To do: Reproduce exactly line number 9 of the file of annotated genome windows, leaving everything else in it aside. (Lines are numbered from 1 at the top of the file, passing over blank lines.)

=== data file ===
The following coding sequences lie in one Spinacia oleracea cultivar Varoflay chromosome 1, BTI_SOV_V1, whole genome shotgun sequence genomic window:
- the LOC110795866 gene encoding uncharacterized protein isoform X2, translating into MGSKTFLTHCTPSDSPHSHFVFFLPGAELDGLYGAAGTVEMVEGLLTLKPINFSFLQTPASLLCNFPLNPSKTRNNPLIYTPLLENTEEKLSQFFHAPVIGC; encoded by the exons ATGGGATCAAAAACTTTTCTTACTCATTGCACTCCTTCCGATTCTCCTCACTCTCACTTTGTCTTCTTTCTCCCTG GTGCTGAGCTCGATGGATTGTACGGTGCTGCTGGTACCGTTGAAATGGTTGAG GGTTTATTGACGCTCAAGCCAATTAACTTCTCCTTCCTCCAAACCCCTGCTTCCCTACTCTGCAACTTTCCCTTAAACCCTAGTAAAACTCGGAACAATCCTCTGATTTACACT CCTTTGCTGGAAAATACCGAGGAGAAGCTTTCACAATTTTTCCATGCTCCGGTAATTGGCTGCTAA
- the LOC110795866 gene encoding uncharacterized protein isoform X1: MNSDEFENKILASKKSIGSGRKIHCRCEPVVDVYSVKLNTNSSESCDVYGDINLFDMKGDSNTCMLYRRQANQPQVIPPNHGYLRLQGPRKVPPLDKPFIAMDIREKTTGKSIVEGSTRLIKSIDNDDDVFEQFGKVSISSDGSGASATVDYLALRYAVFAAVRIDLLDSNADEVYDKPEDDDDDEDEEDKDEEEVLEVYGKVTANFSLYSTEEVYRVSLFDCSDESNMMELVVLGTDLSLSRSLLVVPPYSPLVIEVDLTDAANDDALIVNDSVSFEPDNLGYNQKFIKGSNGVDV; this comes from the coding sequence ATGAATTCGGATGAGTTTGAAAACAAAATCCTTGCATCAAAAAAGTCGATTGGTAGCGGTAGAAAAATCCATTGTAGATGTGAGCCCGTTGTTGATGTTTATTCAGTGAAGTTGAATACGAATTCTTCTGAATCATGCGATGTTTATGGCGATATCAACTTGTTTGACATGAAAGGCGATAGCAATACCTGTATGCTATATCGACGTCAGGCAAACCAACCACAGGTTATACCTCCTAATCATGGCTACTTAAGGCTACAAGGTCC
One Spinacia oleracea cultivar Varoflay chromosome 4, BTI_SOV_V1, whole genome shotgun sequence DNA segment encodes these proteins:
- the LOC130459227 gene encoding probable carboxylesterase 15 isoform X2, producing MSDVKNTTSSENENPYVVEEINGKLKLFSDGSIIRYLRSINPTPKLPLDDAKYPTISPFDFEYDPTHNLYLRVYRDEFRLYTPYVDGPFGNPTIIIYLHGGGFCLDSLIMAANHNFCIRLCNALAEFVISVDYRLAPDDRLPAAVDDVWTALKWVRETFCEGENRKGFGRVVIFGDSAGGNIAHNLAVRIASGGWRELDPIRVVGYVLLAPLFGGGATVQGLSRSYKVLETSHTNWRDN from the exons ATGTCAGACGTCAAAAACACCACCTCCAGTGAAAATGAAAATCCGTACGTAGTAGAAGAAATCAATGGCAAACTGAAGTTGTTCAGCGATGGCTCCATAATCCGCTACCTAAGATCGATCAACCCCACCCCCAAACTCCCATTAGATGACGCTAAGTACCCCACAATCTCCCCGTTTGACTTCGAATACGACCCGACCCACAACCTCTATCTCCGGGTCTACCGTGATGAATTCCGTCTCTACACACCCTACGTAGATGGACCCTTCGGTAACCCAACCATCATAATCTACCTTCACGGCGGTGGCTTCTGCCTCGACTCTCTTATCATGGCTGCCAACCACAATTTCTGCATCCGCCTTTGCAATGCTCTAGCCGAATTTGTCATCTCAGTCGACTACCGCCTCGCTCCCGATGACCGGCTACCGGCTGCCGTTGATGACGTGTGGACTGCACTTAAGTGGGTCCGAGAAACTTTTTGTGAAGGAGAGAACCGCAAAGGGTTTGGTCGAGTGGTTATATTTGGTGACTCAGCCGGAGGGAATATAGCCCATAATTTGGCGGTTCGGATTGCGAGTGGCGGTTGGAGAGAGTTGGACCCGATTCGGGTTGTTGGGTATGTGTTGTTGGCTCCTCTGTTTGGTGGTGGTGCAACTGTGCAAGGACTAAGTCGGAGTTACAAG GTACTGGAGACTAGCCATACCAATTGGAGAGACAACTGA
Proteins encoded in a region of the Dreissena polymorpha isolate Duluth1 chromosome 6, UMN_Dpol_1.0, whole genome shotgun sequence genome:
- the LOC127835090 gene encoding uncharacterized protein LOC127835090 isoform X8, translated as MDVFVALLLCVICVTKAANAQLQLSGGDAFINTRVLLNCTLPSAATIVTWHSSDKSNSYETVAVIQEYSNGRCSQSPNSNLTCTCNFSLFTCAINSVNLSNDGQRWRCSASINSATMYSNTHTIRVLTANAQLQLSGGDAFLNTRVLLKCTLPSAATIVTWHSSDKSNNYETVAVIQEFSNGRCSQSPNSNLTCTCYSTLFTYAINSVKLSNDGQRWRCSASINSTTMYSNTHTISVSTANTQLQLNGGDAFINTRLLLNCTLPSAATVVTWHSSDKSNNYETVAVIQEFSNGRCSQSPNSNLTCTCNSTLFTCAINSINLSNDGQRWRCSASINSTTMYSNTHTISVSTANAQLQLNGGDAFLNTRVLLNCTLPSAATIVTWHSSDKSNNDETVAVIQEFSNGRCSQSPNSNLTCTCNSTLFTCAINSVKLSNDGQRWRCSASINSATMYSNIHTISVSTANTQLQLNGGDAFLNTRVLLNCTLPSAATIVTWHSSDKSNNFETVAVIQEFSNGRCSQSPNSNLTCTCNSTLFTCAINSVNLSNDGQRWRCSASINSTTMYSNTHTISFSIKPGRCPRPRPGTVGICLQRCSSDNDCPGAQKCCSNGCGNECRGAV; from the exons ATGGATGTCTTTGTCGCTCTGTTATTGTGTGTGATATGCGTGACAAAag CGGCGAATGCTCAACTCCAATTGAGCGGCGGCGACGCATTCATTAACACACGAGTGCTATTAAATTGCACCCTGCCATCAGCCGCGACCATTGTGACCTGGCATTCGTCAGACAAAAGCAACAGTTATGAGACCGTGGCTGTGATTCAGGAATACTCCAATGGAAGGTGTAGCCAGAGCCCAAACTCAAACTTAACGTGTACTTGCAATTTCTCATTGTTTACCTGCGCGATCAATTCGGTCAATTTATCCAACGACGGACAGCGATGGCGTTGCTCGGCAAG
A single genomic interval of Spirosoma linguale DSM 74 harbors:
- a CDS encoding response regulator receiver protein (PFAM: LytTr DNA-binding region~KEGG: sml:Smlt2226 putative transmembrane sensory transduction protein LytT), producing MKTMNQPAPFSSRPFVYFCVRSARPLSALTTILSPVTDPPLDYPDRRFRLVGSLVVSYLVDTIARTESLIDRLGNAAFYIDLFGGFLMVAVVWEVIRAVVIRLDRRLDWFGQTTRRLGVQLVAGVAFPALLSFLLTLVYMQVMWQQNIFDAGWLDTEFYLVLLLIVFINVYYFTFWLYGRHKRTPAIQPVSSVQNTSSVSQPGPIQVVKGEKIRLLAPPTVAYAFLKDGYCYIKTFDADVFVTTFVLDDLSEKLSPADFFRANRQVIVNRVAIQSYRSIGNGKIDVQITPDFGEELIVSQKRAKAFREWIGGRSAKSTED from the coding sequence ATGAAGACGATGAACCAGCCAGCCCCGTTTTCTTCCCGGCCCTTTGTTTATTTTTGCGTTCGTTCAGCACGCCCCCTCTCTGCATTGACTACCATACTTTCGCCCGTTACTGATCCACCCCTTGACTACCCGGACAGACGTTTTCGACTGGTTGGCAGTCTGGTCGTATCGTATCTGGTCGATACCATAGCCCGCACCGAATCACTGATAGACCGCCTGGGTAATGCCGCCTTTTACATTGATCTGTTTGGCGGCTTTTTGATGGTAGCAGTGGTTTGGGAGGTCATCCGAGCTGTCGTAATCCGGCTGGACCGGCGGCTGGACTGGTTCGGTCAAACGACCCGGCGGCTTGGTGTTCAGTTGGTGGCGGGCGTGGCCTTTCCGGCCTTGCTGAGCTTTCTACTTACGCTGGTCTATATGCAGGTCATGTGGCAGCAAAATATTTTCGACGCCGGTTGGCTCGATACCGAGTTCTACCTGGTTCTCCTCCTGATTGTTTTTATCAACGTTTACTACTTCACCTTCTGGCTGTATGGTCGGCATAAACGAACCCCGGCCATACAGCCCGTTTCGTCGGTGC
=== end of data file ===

- a CDS encoding response regulator receiver protein (PFAM: LytTr DNA-binding region~KEGG: sml:Smlt2226 putative transmembrane sensory transduction protein LytT), producing MKTMNQPAPFSSRPFVYFCVRSARPLSALTTILSPVTDPPLDYPDRRFRLVGSLVVSYLVDTIARTESLIDRLGNAAFYIDLFGGFLMVAVVWEVIRAVVIRLDRRLDWFGQTTRRLGVQLVAGVAFPALLSFLLTLVYMQVMWQQNIFDAGWLDTEFYLVLLLIVFINVYYFTFWLYGRHKRTPAIQPVSSVQNTSSVSQPGPIQVVKGEKIRLLAPPTVAYAFLKDGYCYIKTFDADVFVTTFVLDDLSEKLSPADFFRANRQVIVNRVAIQSYRSIGNGKIDVQITPDFGEELIVSQKRAKAFREWIGGRSAKSTED from the coding sequence ATGAAGACGATGAACCAGCCAGCCCCGTTTTCTTCCCGGCCCTTTGTTTATTTTTGCGTTCGTTCAGCACGCCCCCTCTCTGCATTGACTACCATACTTTCGCCCGTTACTGATCCACCCCTTGACTACCCGGACAGACGTTTTCGACTGGTTGGCAGTCTGGTCGTATCGTATCTGGTCGATACCATAGCCCGCACCGAATCACTGATAGACCGCCTGGGTAATGCCGCCTTTTACATTGATCTGTTTGGCGGCTTTTTGATGGTAGCAGTGGTTTGGGAGGTCATCCGAGCTGTCGTAATCCGGCTGGACCGGCGGCTGGACTGGTTCGGTCAAACGACCCGGCGGCTTGGTGTTCAGTTGGTGGCGGGCGTGGCCTTTCCGGCCTTGCTGAGCTTTCTACTTACGCTGGTCTATATGCAGGTCATGTGGCAGCAAAATATTTTCGACGCCGGTTGGCTCGATACCGAGTTCTACCTGGTTCTCCTCCTGATTGTTTTTATCAACGTTTACTACTTCACCTTCTGGCTGTATGGTCGGCATAAACGAACCCCGGCCATACAGCCCGTTTCGTCGGTGC